How to shift your career to Analytics like a boss
You’re obsessed with the field, with each blog, book and article you come across.
But you’re afraid.
You’re afraid of the number of different jobs within analytics. You’re afraid that your current experience might not be considered when you switch to analytics from your current career. You’re afraid of not having a background in analytics or programming.
Well, I doubt you can make a successful career change until you have a game plan for the transition. My goal is to give you this game plan.
How is analytics different from big data and business intelligence?
Many people confuse analytics with big data and business intelligence. Let’s first put this confusion to rest.
Business intelligence is the process of using software and tools to collate, process and analyze structured data, and visualize this data using dashboards. Using these facts and figures can a business manager take informed decisions. WHAT is happening to a business = Business Intelligence.
Analytics is about investigation—why something is happening, and what will most likely happen in the future.
The data we use in business intelligence and analytics is structured and not of huge volume, variety or velocity.
If the data significant to your business is of very high volume, variety & velocity then you need different set of software/hardware capabilities to process this data and get meaningful insights out of it. Data of
this nature is called Big Data and the associated tools & technologies are called Big Data technologies.
In this article, we are going to discuss only jobs related to analytics.
Different jobs within analytics:
A business analyst is an expert in the industry in which he operates, be it finance, manufacturing, retail or research.
Business analysts are also good at data manipulation and often analyze using spread sheets and data base tools.
In startups and small companies, business analysts are also expected to know the basics in SQL, R and statistics. However, their core competency lies in communicating the results/conclusions derived from the data to the end stakeholders – it can be the customer, senior management, or investors.
Most jobs like marketing analyst, digital analyst and financial analyst also fall under the category of a business analyst.
Check out this post to understand what it takes to become a business analyst: 6 steps to becoming a business analytics professional
Learn Business Analytics from Edvancer.
The main task of a data analyst is to collect, manipulate and analyze data. He prepares reports, which may be in the form of visualizations such as graphs, charts or dashboards, detailing the significant results they deduced.
Data analysts have a strong knowledge in relational databases like SQL, and know how to retrieve and store data in these databases. They often have a thorough understanding of relationships that exist between the organization’s various databases.
Data analysts who also know technologies like Hive, Pig and how to set up a brand operate a Hadoop ecosystem command a higher salary.
“A data scientist is half hacker, half analyst, and he uses data to build and derive insights” – Monica Rogati
A data scientist is well versed with R, SQL, advanced statistics, machine learning and has a respectable amount of knowledge in a particular industry (like banking, hospitality, etc.)
Drew Conway created the Venn diagram to define a data scientist:
Predictive analysts are the in-betweeners of data science and data analysis. They are also called junior data scientists.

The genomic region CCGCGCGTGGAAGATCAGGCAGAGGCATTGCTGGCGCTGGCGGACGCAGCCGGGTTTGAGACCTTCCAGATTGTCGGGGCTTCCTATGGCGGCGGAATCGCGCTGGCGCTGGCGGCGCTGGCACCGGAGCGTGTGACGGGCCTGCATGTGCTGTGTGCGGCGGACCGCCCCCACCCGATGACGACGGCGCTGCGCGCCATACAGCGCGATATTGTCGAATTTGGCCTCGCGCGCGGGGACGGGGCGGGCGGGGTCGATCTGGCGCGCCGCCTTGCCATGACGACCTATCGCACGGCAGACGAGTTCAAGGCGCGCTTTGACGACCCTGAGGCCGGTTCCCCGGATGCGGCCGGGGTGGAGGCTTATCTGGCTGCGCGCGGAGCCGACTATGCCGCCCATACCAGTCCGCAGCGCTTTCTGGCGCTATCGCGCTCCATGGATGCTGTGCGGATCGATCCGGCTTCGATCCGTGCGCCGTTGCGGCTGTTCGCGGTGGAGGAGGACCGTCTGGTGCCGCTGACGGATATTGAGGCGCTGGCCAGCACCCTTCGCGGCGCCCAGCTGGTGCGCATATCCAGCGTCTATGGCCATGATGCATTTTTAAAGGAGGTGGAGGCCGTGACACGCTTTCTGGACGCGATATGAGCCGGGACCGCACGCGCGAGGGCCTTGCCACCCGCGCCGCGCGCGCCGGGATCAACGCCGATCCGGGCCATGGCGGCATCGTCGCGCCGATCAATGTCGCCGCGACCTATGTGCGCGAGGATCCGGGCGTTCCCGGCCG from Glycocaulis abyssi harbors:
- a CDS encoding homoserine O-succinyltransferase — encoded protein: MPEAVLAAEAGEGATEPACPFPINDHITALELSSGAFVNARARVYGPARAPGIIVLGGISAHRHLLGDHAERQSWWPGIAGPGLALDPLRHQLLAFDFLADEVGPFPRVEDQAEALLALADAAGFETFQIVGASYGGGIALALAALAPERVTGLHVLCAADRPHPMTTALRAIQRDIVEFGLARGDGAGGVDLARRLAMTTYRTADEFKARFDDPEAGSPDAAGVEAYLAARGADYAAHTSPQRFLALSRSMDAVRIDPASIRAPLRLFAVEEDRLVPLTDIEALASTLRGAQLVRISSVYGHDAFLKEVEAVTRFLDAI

They are good at one predictive analytics tool (like R, SAS, Python or Stata), SQL, have a basic understanding of statistics and have a good knowledge of how predictive techniques like regression and clustering are applied to a particular domain.
How to choose the right job role for you
By now, you have a fair idea of what responsibilities are involved in each role. If you have a business background and an experience in streams like product management, project management, client delivery, or business consulting, then it is easier to transition into the job of a business analyst. Whereas, if you come from a business intelligence, data base or engineering back ground, i.e those with experience in data architecture, information management, server or system administration, then it is easier to become a data analyst.
Knowledge in a particular domain is one of the most overlooked factors when you are attempting to change your career. If, for instance, you are looking to become a data analyst in the marketing industry, then you need to understand the terminologies and jargons like customer churn, marketing funnel, bounce rate, conversion ratio used in this industry. Take advantage of your domain knowledge when you are trying to switch careers.
Let me give one more example. If you have 5 years’ experience working as a database admin, your ideal analytics job category would be a Data Analyst.
If you lack the necessary skills for a particular job, then you can take online courses to fill the gap. Online courses will teach you how to solve real-world analytics problems right from scratch, so that you gain the hands-on experience that companies are looking for, and you also have a robust portfolio of projects to demonstrate your capabilities. Make sure these courses are taught by industry professionals who have extensive experience in the analytics industry, so that they have the ability to review your resume and mentor you to successfully transition your career to analytics.
Hope I have given you a clear plan on how to transition your career to analytics. Drop in a comment if you have any further questions!
Latest posts by Manu Jeevan (see all)
- The most common types of data science techniques you must know - February 18, 2018
- Foundations of data science made simple (Part 3) - January 17, 2018
- Foundations of data science made simple (Part 2) - January 15, 2018
Follow us on